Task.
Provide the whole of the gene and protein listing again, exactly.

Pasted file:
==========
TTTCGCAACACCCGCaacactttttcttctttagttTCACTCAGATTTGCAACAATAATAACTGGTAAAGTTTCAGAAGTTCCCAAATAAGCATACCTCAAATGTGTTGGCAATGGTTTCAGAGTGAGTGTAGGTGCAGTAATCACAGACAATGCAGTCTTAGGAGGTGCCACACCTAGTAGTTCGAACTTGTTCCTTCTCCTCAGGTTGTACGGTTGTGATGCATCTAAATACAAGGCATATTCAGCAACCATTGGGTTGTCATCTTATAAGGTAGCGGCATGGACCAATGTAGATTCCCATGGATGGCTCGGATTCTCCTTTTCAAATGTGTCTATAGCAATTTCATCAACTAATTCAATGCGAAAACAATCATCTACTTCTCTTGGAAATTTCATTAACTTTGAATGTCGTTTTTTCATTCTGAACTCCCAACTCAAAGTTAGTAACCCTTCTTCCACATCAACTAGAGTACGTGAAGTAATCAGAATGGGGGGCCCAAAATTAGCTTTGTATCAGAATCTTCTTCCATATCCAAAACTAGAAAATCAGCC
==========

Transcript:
TTTCGCAACACCCGCaacactttttcttctttagttTCACTCAGATTTGCAACAATAATAACTGGTAAAGTTTCAGAAGTTCCCAAATAAGCATACCTCAAATGTGTTGGCAATGGTTTCAGAGTGAGTGTAGGTGCAGTAATCACAGACAATGCAGTCTTAGGAGGTGCCACACCTAGTAGTTCGAACTTGTTCCTTCTCCTCAGGTTGTACGGTTGTGATGCATCTAAATACAAGGCATATTCAGCAACCATTGGGTTGTCATCTTATAAGGTAGCGGCATGGACCAATGTAGATTCCCATGGATGGCTCGGATTCTCCTTTTCAAATGTGTCTATAGCAATTTCATCAACTAATTCAATGCGAAAACAATCATCTACTTCTCTTGGAAATTTCATTAACTTTGAATGTCGTTTTTTCATTCTGAACTCCCAACTCAAAGTTAGTAACCCTTCTTCCACATCAACTAGAGTACGTGAAGTAATCAGAATGGGGGGCCCAAAATTAGCTTTGTATCAGAATCTTCTTCCATATCCAAAACTAGAAAATCAGCC